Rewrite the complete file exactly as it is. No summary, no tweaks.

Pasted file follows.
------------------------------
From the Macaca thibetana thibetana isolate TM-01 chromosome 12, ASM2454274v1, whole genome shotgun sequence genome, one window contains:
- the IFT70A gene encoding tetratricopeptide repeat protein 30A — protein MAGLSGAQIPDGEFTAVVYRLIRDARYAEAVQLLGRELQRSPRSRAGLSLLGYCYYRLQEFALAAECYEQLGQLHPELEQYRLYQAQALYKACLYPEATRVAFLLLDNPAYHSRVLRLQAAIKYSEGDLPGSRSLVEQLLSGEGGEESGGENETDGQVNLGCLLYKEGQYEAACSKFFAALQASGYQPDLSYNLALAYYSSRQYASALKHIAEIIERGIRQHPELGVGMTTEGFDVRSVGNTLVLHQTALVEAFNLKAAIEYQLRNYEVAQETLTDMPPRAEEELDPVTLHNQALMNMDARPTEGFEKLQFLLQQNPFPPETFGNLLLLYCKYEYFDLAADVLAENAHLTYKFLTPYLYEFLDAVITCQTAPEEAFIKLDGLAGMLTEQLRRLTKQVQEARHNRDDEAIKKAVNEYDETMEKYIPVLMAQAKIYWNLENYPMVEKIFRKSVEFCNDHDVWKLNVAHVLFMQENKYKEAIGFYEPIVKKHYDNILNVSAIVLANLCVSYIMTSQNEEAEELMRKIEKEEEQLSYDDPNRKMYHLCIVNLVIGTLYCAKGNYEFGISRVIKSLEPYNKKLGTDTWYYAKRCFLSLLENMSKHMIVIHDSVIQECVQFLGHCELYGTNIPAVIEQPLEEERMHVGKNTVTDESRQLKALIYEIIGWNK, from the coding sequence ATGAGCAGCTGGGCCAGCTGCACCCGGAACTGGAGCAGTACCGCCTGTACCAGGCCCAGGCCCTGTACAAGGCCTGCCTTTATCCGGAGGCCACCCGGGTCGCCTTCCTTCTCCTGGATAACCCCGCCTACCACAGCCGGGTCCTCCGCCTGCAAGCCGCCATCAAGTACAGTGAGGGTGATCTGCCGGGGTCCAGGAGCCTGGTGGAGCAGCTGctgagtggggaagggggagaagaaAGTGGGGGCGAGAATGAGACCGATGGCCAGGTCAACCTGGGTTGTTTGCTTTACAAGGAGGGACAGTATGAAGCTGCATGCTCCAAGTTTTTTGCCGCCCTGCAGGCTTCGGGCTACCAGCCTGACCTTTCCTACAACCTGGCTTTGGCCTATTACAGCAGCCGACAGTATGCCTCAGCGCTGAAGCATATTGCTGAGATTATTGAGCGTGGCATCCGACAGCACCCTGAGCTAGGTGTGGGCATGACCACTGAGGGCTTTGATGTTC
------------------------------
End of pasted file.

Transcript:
From the Macaca thibetana thibetana isolate TM-01 chromosome 12, ASM2454274v1, whole genome shotgun sequence genome, one window contains:
- the IFT70A gene encoding tetratricopeptide repeat protein 30A — protein MAGLSGAQIPDGEFTAVVYRLIRDARYAEAVQLLGRELQRSPRSRAGLSLLGYCYYRLQEFALAAECYEQLGQLHPELEQYRLYQAQALYKACLYPEATRVAFLLLDNPAYHSRVLRLQAAIKYSEGDLPGSRSLVEQLLSGEGGEESGGENETDGQVNLGCLLYKEGQYEAACSKFFAALQASGYQPDLSYNLALAYYSSRQYASALKHIAEIIERGIRQHPELGVGMTTEGFDVRSVGNTLVLHQTALVEAFNLKAAIEYQLRNYEVAQETLTDMPPRAEEELDPVTLHNQALMNMDARPTEGFEKLQFLLQQNPFPPETFGNLLLLYCKYEYFDLAADVLAENAHLTYKFLTPYLYEFLDAVITCQTAPEEAFIKLDGLAGMLTEQLRRLTKQVQEARHNRDDEAIKKAVNEYDETMEKYIPVLMAQAKIYWNLENYPMVEKIFRKSVEFCNDHDVWKLNVAHVLFMQENKYKEAIGFYEPIVKKHYDNILNVSAIVLANLCVSYIMTSQNEEAEELMRKIEKEEEQLSYDDPNRKMYHLCIVNLVIGTLYCAKGNYEFGISRVIKSLEPYNKKLGTDTWYYAKRCFLSLLENMSKHMIVIHDSVIQECVQFLGHCELYGTNIPAVIEQPLEEERMHVGKNTVTDESRQLKALIYEIIGWNK, from the coding sequence ATGAGCAGCTGGGCCAGCTGCACCCGGAACTGGAGCAGTACCGCCTGTACCAGGCCCAGGCCCTGTACAAGGCCTGCCTTTATCCGGAGGCCACCCGGGTCGCCTTCCTTCTCCTGGATAACCCCGCCTACCACAGCCGGGTCCTCCGCCTGCAAGCCGCCATCAAGTACAGTGAGGGTGATCTGCCGGGGTCCAGGAGCCTGGTGGAGCAGCTGctgagtggggaagggggagaagaaAGTGGGGGCGAGAATGAGACCGATGGCCAGGTCAACCTGGGTTGTTTGCTTTACAAGGAGGGACAGTATGAAGCTGCATGCTCCAAGTTTTTTGCCGCCCTGCAGGCTTCGGGCTACCAGCCTGACCTTTCCTACAACCTGGCTTTGGCCTATTACAGCAGCCGACAGTATGCCTCAGCGCTGAAGCATATTGCTGAGATTATTGAGCGTGGCATCCGACAGCACCCTGAGCTAGGTGTGGGCATGACCACTGAGGGCTTTGATGTTC